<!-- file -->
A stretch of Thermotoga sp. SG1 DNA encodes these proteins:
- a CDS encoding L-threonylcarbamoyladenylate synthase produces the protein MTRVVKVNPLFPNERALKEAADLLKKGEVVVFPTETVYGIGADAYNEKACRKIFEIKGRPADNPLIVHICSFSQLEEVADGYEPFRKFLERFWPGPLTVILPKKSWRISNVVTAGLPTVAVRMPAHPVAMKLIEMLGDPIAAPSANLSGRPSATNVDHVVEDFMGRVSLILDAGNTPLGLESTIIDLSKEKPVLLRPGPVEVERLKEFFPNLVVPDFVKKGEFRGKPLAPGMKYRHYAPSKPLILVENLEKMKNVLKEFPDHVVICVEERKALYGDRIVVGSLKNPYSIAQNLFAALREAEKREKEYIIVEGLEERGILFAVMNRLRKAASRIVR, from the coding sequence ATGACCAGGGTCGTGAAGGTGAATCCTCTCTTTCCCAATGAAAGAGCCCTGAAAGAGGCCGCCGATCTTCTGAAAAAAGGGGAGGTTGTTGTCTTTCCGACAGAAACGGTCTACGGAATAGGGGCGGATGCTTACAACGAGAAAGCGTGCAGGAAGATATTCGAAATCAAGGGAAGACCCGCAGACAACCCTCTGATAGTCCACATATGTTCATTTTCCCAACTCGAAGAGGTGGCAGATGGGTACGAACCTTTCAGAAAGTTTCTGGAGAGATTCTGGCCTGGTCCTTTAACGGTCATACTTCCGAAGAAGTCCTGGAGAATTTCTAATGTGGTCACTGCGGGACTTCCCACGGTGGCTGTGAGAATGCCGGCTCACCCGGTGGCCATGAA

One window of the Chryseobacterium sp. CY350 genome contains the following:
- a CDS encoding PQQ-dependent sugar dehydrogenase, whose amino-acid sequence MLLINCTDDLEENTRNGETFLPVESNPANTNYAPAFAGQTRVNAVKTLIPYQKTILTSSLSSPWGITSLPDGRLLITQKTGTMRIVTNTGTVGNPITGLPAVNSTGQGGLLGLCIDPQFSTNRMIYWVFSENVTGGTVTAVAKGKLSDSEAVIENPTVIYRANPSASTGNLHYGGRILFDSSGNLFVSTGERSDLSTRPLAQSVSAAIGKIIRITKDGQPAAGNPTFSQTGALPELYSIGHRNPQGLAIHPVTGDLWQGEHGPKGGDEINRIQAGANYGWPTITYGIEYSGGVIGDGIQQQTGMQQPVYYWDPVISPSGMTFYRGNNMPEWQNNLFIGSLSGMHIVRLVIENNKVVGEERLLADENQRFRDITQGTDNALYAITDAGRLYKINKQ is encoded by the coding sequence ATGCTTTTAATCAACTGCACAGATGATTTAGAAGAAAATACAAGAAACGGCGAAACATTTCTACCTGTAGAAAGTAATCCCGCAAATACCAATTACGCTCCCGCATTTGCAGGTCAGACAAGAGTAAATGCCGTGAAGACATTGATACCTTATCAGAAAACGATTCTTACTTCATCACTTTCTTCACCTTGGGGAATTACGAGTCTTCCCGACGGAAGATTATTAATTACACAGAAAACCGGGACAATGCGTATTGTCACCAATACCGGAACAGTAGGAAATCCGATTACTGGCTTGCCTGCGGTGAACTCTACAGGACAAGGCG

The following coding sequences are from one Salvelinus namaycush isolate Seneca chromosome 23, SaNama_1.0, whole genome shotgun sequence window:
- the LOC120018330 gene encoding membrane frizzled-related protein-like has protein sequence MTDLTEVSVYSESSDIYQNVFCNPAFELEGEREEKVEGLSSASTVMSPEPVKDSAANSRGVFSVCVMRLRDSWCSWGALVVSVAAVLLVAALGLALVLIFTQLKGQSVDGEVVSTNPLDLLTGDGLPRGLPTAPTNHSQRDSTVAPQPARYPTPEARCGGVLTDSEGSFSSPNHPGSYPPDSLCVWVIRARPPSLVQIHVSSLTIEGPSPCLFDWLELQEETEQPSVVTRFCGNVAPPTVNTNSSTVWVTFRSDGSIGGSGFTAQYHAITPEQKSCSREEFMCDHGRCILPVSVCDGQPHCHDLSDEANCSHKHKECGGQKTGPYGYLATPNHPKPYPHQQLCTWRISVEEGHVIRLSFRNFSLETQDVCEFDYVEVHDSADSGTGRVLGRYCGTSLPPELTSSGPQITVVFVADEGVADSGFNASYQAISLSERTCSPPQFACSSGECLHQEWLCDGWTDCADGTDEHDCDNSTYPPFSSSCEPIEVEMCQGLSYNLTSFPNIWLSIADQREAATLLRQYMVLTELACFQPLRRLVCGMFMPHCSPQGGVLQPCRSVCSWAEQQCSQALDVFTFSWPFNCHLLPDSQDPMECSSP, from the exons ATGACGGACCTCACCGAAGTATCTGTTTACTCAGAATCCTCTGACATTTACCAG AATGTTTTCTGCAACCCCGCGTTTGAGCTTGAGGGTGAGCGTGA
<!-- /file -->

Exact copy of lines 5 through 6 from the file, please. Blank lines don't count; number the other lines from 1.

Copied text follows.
The following coding sequences are from one Salvelinus namaycush isolate Seneca chromosome 23, SaNama_1.0, whole genome shotgun sequence window:
- the LOC120018330 gene encoding membrane frizzled-related protein-like has protein sequence MTDLTEVSVYSESSDIYQNVFCNPAFELEGEREEKVEGLSSASTVMSPEPVKDSAANSRGVFSVCVMRLRDSWCSWGALVVSVAAVLLVAALGLALVLIFTQLKGQSVDGEVVSTNPLDLLTGDGLPRGLPTAPTNHSQRDSTVAPQPARYPTPEARCGGVLTDSEGSFSSPNHPGSYPPDSLCVWVIRARPPSLVQIHVSSLTIEGPSPCLFDWLELQEETEQPSVVTRFCGNVAPPTVNTNSSTVWVTFRSDGSIGGSGFTAQYHAITPEQKSCSREEFMCDHGRCILPVSVCDGQPHCHDLSDEANCSHKHKECGGQKTGPYGYLATPNHPKPYPHQQLCTWRISVEEGHVIRLSFRNFSLETQDVCEFDYVEVHDSADSGTGRVLGRYCGTSLPPELTSSGPQITVVFVADEGVADSGFNASYQAISLSERTCSPPQFACSSGECLHQEWLCDGWTDCADGTDEHDCDNSTYPPFSSSCEPIEVEMCQGLSYNLTSFPNIWLSIADQREAATLLRQYMVLTELACFQPLRRLVCGMFMPHCSPQGGVLQPCRSVCSWAEQQCSQALDVFTFSWPFNCHLLPDSQDPMECSSP, from the exons ATGACGGACCTCACCGAAGTATCTGTTTACTCAGAATCCTCTGACATTTACCAG AATGTTTTCTGCAACCCCGCGTTTGAGCTTGAGGGTGAGCGTGA